|incremental compilation via shared library email@example.com (1993-08-25)|
|Re: incremental compilation via shared library firstname.lastname@example.org (1993-08-29)|
|incremental compilation via shared library email@example.com (1993-08-30)|
|Re: incremental compilation via shared library firstname.lastname@example.org (1993-09-02)|
|Re: incremental compilation via shared library email@example.com (1993-09-03)|
|Re: incremental compilation via shared library firstname.lastname@example.org (1993-09-07)|
|Re: incremental compilation via shared library email@example.com (pop) (1993-09-07)|
|Re: incremental compilation via shared library firstname.lastname@example.org (1993-09-11)|
|Re: incremental compilation via shared library email@example.com (1993-09-20)|
|Re: incremental compilation via shared library firstname.lastname@example.org (1993-09-20)|
|Re: incremental compilation via shared library email@example.com (1993-09-21)|
|[2 later articles]|
|From:||firstname.lastname@example.org (Werner Assmann)|
|Date:||Fri, 3 Sep 1993 12:28:13 GMT|
email@example.com (Dave Yost) writes:
>I don't travel these parts often, but I've been wondering...
>Isn't it time compilation became as easy as making a subroutine call?
>I think it would be great if there were shared libraries that
>offered incremental compilation services. You would call a
>service function and pass it a code object, which includes slots
> * Source code in one or more representations, e.g.
> * some visual representation
> * source C
> * preprocessed C
> * assembler
> * Abstract representation (AR) (a database) which holds
> * information needed for generating machine code
> * correspondences between source code and AR fragments
> * correspondences between AR fragments and offsets into
> machine code for execution visualization (a.k.a. debugging)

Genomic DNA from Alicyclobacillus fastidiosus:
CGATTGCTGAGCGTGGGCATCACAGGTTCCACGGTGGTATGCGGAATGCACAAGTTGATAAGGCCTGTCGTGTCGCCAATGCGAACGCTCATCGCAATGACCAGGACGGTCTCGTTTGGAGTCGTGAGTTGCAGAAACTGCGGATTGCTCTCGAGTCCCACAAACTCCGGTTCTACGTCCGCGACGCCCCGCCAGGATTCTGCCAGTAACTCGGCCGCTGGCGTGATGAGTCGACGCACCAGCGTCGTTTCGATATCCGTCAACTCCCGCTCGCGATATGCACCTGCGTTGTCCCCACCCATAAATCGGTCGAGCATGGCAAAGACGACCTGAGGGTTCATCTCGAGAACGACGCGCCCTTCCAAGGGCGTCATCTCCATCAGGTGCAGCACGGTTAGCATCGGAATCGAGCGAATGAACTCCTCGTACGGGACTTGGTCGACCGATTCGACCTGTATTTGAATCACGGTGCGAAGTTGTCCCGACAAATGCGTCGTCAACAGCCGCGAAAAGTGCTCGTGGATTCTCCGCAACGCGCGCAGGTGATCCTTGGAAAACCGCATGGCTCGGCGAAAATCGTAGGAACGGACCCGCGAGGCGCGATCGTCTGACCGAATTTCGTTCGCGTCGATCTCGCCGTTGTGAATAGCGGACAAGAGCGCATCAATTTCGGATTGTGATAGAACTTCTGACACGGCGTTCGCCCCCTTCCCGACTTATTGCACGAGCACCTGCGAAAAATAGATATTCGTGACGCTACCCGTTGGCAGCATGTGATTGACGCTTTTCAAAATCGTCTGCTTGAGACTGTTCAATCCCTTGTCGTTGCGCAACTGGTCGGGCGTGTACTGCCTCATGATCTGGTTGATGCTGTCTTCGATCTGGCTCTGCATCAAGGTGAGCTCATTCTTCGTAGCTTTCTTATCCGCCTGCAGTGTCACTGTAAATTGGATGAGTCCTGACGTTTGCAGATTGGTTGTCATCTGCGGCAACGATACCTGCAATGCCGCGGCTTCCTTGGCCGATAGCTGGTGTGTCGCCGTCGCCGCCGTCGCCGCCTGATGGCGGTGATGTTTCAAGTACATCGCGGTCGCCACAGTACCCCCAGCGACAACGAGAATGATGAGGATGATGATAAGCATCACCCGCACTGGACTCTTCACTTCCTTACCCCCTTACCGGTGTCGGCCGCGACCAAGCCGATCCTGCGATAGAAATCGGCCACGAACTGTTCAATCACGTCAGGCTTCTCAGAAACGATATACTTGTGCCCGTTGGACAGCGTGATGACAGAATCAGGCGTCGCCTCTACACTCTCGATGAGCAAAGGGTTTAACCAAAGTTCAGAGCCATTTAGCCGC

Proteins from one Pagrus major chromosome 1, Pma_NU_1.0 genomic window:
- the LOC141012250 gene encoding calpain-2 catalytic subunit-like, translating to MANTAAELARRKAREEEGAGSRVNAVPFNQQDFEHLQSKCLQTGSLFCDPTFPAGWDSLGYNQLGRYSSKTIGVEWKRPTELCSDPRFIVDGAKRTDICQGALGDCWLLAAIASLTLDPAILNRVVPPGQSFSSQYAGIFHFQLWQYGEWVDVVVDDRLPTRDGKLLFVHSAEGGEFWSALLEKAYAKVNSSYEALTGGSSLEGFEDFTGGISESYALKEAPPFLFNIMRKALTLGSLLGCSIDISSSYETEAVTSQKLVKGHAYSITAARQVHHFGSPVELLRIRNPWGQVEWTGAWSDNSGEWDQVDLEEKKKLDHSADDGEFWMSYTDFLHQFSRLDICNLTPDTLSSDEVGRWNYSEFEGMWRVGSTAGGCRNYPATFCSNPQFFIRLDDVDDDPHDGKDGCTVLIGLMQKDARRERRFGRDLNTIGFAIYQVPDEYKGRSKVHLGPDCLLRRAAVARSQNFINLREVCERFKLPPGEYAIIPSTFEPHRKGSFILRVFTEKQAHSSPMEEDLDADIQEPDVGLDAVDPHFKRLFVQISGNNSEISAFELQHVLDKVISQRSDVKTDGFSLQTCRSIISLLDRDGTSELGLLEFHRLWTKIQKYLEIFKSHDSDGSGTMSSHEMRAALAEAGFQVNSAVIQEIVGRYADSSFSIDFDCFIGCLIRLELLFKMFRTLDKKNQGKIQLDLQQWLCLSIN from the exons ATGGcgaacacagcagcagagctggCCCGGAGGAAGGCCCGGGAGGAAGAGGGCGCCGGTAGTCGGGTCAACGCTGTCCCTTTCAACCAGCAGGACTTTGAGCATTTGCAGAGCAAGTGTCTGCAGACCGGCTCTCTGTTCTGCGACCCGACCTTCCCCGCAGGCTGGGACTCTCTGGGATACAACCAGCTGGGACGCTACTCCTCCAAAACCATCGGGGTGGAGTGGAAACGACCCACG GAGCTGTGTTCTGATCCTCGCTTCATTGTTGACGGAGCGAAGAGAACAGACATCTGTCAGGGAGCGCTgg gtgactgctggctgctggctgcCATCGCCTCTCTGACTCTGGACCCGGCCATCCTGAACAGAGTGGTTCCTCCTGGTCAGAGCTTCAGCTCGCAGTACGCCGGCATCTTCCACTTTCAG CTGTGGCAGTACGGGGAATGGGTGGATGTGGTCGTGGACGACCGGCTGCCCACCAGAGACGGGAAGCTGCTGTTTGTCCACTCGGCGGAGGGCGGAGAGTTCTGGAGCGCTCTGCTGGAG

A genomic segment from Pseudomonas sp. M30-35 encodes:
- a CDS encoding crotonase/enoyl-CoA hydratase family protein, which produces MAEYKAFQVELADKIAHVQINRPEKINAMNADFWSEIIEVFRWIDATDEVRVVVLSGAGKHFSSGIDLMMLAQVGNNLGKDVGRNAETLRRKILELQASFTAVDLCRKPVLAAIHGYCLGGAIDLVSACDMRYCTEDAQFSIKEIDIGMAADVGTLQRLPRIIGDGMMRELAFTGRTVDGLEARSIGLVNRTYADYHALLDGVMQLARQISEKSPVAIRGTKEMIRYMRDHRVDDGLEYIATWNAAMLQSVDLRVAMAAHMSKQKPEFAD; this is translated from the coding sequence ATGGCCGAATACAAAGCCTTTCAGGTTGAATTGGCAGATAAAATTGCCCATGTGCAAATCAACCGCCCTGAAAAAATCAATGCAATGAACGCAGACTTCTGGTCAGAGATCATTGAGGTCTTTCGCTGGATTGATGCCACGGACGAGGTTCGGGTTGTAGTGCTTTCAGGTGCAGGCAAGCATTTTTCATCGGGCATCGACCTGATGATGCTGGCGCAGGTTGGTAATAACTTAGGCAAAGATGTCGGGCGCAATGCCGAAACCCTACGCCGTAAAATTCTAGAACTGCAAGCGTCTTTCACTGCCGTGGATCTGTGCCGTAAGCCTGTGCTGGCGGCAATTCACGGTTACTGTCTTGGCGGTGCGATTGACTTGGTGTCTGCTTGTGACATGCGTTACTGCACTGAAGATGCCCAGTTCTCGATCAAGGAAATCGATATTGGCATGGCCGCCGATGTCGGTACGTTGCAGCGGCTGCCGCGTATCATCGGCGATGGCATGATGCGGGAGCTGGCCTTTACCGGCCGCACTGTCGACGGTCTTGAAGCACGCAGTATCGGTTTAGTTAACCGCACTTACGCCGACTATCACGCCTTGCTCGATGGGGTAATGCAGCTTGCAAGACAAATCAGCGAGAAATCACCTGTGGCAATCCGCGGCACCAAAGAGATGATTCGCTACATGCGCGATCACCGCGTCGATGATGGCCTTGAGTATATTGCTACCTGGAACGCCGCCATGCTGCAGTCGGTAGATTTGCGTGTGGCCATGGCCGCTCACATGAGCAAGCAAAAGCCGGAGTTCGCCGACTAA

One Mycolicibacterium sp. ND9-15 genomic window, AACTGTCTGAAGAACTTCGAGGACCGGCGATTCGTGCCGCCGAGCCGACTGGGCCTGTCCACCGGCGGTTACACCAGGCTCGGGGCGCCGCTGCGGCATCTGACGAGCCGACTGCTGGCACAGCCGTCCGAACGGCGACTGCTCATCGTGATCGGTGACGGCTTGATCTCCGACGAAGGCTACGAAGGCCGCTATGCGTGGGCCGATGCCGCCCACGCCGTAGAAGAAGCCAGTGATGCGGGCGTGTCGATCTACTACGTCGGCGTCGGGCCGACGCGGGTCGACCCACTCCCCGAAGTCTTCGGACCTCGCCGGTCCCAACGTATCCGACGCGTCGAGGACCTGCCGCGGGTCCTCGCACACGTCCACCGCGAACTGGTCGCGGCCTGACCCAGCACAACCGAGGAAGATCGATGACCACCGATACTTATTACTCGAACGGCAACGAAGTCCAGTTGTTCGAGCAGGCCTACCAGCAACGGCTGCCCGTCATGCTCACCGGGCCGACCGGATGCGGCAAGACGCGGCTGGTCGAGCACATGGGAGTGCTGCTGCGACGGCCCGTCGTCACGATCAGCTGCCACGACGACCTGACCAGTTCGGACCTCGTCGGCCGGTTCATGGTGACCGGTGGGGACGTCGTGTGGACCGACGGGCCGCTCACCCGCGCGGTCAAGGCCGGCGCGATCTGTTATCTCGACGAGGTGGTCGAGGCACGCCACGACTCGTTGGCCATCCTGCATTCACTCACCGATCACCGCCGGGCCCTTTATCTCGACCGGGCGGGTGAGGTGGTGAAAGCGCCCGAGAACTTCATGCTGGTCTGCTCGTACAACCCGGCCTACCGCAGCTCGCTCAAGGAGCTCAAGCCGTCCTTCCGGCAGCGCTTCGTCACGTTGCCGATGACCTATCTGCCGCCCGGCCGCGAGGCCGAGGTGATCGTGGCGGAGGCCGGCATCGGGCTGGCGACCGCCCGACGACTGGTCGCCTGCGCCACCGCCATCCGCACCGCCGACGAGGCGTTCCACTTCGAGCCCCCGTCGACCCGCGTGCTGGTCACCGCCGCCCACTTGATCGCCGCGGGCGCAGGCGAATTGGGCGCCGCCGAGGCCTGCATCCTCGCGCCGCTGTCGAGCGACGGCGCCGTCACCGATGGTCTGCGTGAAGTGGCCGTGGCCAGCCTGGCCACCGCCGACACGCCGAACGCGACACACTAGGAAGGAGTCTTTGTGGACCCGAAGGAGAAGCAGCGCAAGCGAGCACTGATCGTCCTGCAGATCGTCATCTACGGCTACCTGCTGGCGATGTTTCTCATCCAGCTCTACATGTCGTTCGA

> and linking
> * warnings and error messages tied to their sites in the AR
> and thus to their sites in source code
> * Executable object code (for one or more target CPU architectures)
>Some services might include:
> * translate source from language syntax xyz into AR.
> This service, traditionally called the "front end" would be
> left for the implementor of the source language to provide,
> though translators for ISO C would proabably be widely available.
> * translate AR into machine code for one or more target CPU architectures
> * link two or more code objects together for common execution
> * disassemble AR into assembly source code
> * disassemble machine code into AR
> * control execution of the machine code (set breakpoints, step, etc.)
>A traditional batch compiler could be implemented as a shell
>that sends source text to some services from the shared library,
>then dumps out asm and/or object files.
>Compilation could become more ubiquitous and more interactive.
>Programming environments supporting incremental compilation could
>flourish--they could concentrate on making great tools for
>humans, starting at a much higher level.
>C is being used as a portable assembler today by compilers for
>such languages as Eiffel, Modula-3, C++, Scheme, etc. If we had
>an extensible, standardized object definition such as what I
>propose, with services made available in shared libraries,
>implementers of new languages could break free of the batch
>nature of existing C tools, and they could easily implement